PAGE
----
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michaelnous

Bass Anatomy?

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How do you tell the difference between male and female? Serious I am going to begin stocking my local pond and do not want to populate all males or all females.

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There was an article in Bassmaster a few months ago about stocking ponds.  I hope you have help in how to do it otherwise you will be wasting a lot of time and money and everything will end up dead.

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I've always heard by their eye color.  Light brown is a male, dark brown is a female.  I think.  Maybe somebody else can re-confirm this.

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Thanks guys. I have heard all those but wondering if their is one clear distinction. I have a pond in my subdivision about five years old with underwater plant life and  a thriving population of bluegill but no bass. So I have done research not only on this website but read a few books and transplanted some bass. The pond is a little over an acre in size and up to 15 feet deep depending on how much rain we get. A fountain in the center of it running throughout the summer. I have put 4 bass total between 16 and 22 inches in the pond. I will not be putting anymore in and have pictures on my phone of the ones I have but want to make sure I have at least one or two females. Anybody really now for certain how to tell the difference?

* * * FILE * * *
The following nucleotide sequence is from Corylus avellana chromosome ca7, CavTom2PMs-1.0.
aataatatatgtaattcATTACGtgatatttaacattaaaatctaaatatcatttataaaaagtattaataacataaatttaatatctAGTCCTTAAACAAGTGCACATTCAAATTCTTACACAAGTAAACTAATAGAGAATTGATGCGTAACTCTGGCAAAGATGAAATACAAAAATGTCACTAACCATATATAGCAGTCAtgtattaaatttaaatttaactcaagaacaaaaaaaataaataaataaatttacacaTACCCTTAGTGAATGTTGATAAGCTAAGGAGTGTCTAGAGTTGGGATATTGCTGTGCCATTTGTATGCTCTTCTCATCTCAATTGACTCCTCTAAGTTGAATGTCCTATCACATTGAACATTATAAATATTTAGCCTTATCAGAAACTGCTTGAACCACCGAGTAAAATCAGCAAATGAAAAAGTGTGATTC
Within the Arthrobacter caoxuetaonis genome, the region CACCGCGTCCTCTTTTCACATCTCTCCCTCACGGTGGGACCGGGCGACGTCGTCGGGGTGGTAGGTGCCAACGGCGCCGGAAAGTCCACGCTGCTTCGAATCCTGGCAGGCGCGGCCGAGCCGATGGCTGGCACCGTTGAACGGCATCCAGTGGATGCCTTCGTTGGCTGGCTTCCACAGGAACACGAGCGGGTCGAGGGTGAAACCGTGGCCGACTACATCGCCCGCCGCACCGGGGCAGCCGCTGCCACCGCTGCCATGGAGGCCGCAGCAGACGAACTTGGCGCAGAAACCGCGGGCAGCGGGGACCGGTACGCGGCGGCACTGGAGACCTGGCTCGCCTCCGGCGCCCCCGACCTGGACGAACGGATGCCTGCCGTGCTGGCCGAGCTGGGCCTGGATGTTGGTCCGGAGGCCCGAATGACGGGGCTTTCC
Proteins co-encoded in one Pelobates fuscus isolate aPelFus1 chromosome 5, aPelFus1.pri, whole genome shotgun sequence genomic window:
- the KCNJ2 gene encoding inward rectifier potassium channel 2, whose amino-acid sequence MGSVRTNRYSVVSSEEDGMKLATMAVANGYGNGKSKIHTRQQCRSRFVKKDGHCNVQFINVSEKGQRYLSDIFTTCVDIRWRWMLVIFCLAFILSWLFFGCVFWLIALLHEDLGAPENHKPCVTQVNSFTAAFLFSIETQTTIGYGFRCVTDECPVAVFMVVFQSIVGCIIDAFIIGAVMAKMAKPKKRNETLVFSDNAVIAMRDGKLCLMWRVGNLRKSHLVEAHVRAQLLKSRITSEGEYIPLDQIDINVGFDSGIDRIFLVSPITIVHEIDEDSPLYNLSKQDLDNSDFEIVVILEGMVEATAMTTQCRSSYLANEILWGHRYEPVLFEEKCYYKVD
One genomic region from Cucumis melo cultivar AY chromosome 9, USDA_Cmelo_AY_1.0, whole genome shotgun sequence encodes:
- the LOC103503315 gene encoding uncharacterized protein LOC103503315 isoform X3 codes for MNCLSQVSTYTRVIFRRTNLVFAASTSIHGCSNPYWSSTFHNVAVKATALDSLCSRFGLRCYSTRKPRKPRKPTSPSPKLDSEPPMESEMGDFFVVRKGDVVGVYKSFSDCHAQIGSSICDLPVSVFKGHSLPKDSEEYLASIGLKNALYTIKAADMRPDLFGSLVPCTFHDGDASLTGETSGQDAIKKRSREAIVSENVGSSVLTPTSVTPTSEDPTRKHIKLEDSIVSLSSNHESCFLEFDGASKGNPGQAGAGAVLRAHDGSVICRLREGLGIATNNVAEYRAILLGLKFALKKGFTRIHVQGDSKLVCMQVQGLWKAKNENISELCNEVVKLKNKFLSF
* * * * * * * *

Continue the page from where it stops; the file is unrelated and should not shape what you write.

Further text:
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Look under their skirts ;D

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Here ya go

Practical Field Methods of Sexing Largemouth Bass

G. W. BENZ and R. P. JACOBS

Bureau of Fisheries, Connecticut Department of Environmental Protection, State Office Building, Hartford, Connecticut 06115, USA

Abstract.Several rapid and simple methods of sexing live mature largemouth bass (Micropterus salmoides) were assessed: the presence or absence of a swollen reddish genital papilla, the shape of the scaleless area surrounding the urogenital opening, and the depth and angle of probe penetration into the urogenital opening. The genital papilla method was 89% successful during the spring, but only 48% successful during the fall. The shape of the urogenital opening was a poor indicator of sex (53% of the fish were sexed correctly). Probing the urogenital opening was the best single method; it provided success rates of 90% (probe depth) and 94% (probe angle). The highest rate of sexing success (98%) was realized during the spring spawning season from a combination of the papilla and probing methods. The probing methods that were used successfully in this study on largemouth bass might be used with similar success in sexing other fish species.

In other words,...forget it, lol

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I know for certain how to tell the difference but I truely doubt that you will be able to learn just like that, it took me a couple hundred of fish to learn how to to differentiate both, females have 3 orifices in the genital papilae, males have 2.

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